Day 46 - Wednesday, July 24, 2002
Total to date: 3139.94 miles (5053.2 km)
Moving time: 7 hr 58 min.
Average Speed: 11.0 mph (17.7 km/hr)
Total ascent: 4479 ft. (1365.2 m)
Minimum elevation: 4542 ft. (1384.4 m)
Maximum elevation: 6931
Ending elevation: 5491 ft. (1673.7 m)
Wind: Variable breezes for most of the day; 20 mph headwind for last 15 miles leading into town under a storm
Today was a bigger day than I originally thought it would turn out to be. I only need to ride about 55 miles per day to do everything that I want to do but today I did nearly 90 miles. Included in that is nearly 4500 feet of climbing - the biggest climbing day since Missouri. Joe and I had two long 2000 foot pulls - one up the pass between Ennis and Virginia City and the other over Pipestone Pass before Butte. There were no camping facilities available after the 50 mile mark so we pushed on to the KOA in Butte for the night.
This is also the first day of the alternate route that Joe and I decided on. There is major construction going on near Sula, Montana and the construction crew will not allow cyclists to ride on the road. We both want to ride our bikes every inch of the way so an alternate seems to be a solution. Donna Lynn Ikenberry's guidebook, Bicycling Coast to Coast, offers the perfect detour. She devised this route in order to bypass construction that was going on in 1995 during her research.
The alternate starts in Twin Bridges where it follows routes 41 and 2 to Butte then along Interstate 90 and route 1 to Drummond. The route ventures back onto Interstate 90 until Clinton where it goes on a frontage road to Milltown then on to Missoula where it picks up the regular route. The standard TransAm route goes to Lolo where riders have to take a 10 mile spur to Missoula, the headquarters of Adventure Cycling. The alternate goes right through town avoiding the need to ride a 20 mile round-trip spur. The alternate seems to be about 40 miles shorter than the main route. We did encounter some construction between Twin Bridges and Silver Star but it was more than manageable.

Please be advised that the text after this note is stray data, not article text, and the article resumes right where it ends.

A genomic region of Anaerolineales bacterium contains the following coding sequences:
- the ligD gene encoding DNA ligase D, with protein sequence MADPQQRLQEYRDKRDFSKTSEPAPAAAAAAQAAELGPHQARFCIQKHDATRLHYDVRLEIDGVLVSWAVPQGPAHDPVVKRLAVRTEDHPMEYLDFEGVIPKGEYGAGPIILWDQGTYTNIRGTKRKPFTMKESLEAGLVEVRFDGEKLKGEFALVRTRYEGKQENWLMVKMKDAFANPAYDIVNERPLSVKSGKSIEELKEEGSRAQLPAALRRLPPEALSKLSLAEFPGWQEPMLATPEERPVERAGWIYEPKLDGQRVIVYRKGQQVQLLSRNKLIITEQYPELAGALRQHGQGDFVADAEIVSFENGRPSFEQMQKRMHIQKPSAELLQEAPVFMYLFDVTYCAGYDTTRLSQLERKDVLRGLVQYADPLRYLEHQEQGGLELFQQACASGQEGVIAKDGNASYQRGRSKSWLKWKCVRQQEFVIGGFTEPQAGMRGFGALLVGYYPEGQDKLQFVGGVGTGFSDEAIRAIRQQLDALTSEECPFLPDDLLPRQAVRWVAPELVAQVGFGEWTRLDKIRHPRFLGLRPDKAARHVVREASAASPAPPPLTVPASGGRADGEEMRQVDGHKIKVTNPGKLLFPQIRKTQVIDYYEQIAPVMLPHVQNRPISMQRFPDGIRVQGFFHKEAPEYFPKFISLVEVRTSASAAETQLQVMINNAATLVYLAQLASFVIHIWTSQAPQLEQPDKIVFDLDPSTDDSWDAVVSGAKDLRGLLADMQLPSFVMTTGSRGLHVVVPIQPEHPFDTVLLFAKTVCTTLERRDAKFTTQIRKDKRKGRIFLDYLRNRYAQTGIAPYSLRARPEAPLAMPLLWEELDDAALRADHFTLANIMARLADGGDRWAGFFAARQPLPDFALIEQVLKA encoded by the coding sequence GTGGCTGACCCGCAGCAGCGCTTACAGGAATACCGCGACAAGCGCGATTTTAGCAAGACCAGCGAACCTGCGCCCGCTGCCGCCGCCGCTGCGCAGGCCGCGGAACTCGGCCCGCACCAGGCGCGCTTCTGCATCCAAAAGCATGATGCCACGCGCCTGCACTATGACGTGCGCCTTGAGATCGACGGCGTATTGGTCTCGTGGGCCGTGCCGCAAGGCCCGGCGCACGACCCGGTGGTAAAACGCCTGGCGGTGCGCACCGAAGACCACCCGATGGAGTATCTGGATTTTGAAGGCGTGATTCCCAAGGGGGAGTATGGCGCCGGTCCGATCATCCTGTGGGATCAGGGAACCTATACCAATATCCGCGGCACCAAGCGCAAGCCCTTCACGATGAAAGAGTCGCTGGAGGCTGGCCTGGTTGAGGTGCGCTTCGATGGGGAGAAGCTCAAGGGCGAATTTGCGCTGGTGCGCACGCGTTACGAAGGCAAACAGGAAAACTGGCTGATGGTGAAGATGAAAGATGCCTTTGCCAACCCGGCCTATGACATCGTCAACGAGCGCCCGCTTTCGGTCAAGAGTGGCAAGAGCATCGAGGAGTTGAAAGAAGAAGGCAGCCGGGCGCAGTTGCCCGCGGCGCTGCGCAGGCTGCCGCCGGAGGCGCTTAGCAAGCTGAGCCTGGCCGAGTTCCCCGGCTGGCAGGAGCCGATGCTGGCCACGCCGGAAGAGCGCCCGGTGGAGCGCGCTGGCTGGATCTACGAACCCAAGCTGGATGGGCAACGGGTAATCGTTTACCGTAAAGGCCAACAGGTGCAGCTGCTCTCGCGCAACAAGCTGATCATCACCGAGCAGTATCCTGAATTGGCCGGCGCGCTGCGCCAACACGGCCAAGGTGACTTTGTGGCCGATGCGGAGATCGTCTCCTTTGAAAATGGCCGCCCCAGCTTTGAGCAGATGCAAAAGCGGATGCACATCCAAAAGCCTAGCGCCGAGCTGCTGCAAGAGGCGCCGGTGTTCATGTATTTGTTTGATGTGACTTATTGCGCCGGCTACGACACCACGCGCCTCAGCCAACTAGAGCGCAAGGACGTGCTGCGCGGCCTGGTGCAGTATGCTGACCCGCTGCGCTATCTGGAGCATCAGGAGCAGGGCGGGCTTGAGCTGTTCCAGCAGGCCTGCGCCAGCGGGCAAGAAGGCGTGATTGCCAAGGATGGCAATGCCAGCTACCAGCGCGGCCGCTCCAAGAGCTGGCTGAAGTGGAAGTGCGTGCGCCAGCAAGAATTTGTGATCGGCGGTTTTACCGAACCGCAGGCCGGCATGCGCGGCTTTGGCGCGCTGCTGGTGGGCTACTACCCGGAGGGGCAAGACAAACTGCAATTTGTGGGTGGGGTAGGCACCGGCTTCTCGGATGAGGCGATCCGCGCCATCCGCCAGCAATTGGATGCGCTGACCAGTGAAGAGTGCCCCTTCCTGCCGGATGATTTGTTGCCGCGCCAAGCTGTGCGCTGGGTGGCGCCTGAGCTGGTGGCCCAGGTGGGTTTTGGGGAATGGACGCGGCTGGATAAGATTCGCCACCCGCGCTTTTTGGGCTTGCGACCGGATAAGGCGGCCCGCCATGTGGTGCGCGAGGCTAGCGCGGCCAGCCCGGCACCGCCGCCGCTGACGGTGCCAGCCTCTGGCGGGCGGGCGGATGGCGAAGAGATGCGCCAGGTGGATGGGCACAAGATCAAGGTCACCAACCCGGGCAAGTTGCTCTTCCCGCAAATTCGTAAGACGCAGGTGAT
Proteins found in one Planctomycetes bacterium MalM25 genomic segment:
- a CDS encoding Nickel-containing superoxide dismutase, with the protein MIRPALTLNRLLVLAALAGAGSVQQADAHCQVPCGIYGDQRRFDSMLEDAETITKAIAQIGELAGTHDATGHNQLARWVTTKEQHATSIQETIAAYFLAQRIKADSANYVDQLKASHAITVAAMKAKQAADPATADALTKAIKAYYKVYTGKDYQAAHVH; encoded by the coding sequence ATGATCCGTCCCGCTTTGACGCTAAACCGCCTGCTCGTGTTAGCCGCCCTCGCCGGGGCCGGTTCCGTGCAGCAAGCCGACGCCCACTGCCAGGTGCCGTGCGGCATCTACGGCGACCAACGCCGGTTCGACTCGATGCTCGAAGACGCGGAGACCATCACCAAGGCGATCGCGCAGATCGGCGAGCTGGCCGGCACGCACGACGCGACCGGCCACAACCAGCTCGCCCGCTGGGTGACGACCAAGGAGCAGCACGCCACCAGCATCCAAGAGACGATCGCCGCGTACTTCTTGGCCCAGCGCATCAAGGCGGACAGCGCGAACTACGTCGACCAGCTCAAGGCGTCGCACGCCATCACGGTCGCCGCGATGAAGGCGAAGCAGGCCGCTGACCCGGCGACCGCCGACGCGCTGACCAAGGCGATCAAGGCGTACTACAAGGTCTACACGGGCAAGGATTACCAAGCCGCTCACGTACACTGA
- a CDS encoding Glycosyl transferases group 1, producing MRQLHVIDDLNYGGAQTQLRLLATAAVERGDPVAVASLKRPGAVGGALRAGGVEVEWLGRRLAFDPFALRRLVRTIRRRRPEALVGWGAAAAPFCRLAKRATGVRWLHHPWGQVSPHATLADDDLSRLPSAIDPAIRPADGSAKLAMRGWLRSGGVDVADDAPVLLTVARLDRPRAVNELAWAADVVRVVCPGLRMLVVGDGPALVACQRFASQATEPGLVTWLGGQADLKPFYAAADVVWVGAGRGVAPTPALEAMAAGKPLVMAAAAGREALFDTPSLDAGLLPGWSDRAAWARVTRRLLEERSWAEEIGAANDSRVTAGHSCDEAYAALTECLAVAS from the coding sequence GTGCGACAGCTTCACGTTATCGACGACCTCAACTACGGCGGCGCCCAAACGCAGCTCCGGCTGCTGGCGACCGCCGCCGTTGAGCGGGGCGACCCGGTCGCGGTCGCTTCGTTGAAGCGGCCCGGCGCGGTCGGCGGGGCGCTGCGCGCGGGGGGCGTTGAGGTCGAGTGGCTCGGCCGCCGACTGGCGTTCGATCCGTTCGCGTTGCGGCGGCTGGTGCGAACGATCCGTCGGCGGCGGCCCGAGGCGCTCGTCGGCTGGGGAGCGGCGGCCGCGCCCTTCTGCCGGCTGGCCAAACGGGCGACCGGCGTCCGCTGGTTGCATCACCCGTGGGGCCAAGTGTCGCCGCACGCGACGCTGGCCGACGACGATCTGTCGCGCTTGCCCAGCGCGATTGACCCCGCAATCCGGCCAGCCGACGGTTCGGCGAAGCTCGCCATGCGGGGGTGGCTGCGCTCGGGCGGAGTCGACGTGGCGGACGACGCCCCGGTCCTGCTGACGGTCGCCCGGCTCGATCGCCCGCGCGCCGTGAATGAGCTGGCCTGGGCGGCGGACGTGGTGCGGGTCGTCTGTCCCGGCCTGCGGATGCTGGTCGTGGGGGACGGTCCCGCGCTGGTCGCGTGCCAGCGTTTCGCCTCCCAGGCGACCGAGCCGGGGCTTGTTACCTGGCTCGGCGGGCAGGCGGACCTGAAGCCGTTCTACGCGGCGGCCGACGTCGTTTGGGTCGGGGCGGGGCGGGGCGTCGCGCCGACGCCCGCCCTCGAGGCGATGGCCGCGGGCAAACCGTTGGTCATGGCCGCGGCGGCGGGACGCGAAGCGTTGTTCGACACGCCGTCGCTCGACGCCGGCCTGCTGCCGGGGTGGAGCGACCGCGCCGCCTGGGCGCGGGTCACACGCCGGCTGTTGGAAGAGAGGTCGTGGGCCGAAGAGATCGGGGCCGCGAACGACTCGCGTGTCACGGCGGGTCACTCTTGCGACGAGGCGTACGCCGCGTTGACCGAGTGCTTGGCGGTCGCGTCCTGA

Pronghorn antelope continue to show up from time to time along the roadside. The picture at the top of the page shows a lone buck with a substantial rack in a field by the road. Usually they are in small herds but this one was alone.
Here are some shots taken of and from the Virginia City pass. The first shows the last 600 feet of vertical climbing and the second shows the view from near the top looking back down into the valley below.
Virginia City and Nevada City are gold rush towns that have been restored to near original condition. They are a treat to visit and offer some unique sights. The greatest part about these towns is that they are not a tourist trap but wholesome, quaint cities with something authentic to offer.
Nevada City has a museum that features old player pianos, kaliopes, silent movie music machines, and viewboxes. It was really neat to play each one. The second picture shows me playing the player piano. I felt like a star!
Robbers Roost was a unique place along the route. It was once a stagecoach stop but later became a hideaway for for highwaymen and an assortment of thieves. There are bullet holes in the walls of the building from the days when shootouts occured inside.
This state is known as "Big Sky Country." I'm not sure who came up with that slogan but they got it right. The sky is very open and inviting as the distant mountains barely peek above the horizon in most places. So far this state has been much greener than the last three and the traffic is light. Shoulders are nearly nonexistent in most places but the lack of RVs makes up for that.